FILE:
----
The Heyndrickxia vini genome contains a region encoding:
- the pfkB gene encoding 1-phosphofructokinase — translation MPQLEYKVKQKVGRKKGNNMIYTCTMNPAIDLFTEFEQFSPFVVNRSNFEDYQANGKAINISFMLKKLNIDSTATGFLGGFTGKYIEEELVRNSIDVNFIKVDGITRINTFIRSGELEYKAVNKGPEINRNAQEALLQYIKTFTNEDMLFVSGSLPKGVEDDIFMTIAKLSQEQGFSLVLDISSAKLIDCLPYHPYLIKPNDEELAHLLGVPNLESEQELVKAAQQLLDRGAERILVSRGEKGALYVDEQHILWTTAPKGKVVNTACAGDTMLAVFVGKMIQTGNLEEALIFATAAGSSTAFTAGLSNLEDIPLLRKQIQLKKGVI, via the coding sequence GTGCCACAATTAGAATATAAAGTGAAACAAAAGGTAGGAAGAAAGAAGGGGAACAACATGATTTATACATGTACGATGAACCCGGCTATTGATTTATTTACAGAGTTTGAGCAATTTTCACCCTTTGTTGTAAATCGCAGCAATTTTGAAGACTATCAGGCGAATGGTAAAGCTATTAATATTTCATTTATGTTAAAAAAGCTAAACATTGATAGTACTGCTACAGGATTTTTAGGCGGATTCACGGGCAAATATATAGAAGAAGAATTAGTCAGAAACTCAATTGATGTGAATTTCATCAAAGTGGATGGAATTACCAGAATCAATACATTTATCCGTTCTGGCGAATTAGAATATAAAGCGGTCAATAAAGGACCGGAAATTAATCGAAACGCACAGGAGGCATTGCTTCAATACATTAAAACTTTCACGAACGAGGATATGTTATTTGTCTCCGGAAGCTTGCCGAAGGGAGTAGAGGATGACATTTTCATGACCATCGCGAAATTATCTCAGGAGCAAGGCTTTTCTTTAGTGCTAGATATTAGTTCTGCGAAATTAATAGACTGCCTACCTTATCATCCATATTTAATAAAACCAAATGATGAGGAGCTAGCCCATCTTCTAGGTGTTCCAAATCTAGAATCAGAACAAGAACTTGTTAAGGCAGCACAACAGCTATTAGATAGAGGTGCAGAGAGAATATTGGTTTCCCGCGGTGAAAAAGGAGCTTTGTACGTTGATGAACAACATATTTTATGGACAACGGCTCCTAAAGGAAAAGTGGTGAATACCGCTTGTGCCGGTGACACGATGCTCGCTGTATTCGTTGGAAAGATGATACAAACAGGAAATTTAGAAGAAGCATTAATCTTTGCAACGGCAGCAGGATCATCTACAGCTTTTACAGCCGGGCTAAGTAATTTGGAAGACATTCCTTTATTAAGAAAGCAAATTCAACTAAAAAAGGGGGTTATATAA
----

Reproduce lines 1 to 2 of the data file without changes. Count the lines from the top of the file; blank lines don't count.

The Heyndrickxia vini genome contains a region encoding:
- the pfkB gene encoding 1-phosphofructokinase — translation MPQLEYKVKQKVGRKKGNNMIYTCTMNPAIDLFTEFEQFSPFVVNRSNFEDYQANGKAINISFMLKKLNIDSTATGFLGGFTGKYIEEELVRNSIDVNFIKVDGITRINTFIRSGELEYKAVNKGPEINRNAQEALLQYIKTFTNEDMLFVSGSLPKGVEDDIFMTIAKLSQEQGFSLVLDISSAKLIDCLPYHPYLIKPNDEELAHLLGVPNLESEQELVKAAQQLLDRGAERILVSRGEKGALYVDEQHILWTTAPKGKVVNTACAGDTMLAVFVGKMIQTGNLEEALIFATAAGSSTAFTAGLSNLEDIPLLRKQIQLKKGVI, via the coding sequence GTGCCACAATTAGAATATAAAGTGAAACAAAAGGTAGGAAGAAAGAAGGGGAACAACATGATTTATACATGTACGATGAACCCGGCTATTGATTTATTTACAGAGTTTGAGCAATTTTCACCCTTTGTTGTAAATCGCAGCAATTTTGAAGACTATCAGGCGAATGGTAAAGCTATTAATATTTCATTTATGTTAAAAAAGCTAAACATTGATAGTACTGCTACAGGATTTTTAGGCGGATTCACGGGCAAATATATAGAAGAAGAATTAGTCAGAAACTCAATTGATGTGAATTTCATCAAAGTGGATGGAATTACCAGAATCAATACATTTATCCGTTCTGGCGAATTAGAATATAAAGCGGTCAATAAAGGACCGGAAATTAATCGAAACGCACAGGAGGCATTGCTTCAATACATTAAAACTTTCACGAACGAGGATATGTTATTTGTCTCCGGAAGCTTGCCGAAGGGAGTAGAGGATGACATTTTCATGACCATCGCGAAATTATCTCAGGAGCAAGGCTTTTCTTTAGTGCTAGATATTAGTTCTGCGAAATTAATAGACTGCCTACCTTATCATCCATATTTAATAAAACCAAATGATGAGGAGCTAGCCCATCTTCTAGGTGTTCCAAATCTAGAATCAGAACAAGAACTTGTTAAGGCAGCACAACAGCTATTAGATAGAGGTGCAGAGAGAATATTGGTTTCCCGCGGTGAAAAAGGAGCTTTGTACGTTGATGAACAACATATTTTATGGACAACGGCTCCTAAAGGAAAAGTGGTGAATACCGCTTGTGCCGGTGACACGATGCTCGCTGTATTCGTTGGAAAGATGATACAAACAGGAAATTTAGAAGAAGCATTAATCTTTGCAACGGCAGCAGGATCATCTACAGCTTTTACAGCCGGGCTAAGTAATTTGGAAGACATTCCTTTATTAAGAAAGCAAATTCAACTAAAAAAGGGGGTTATATAA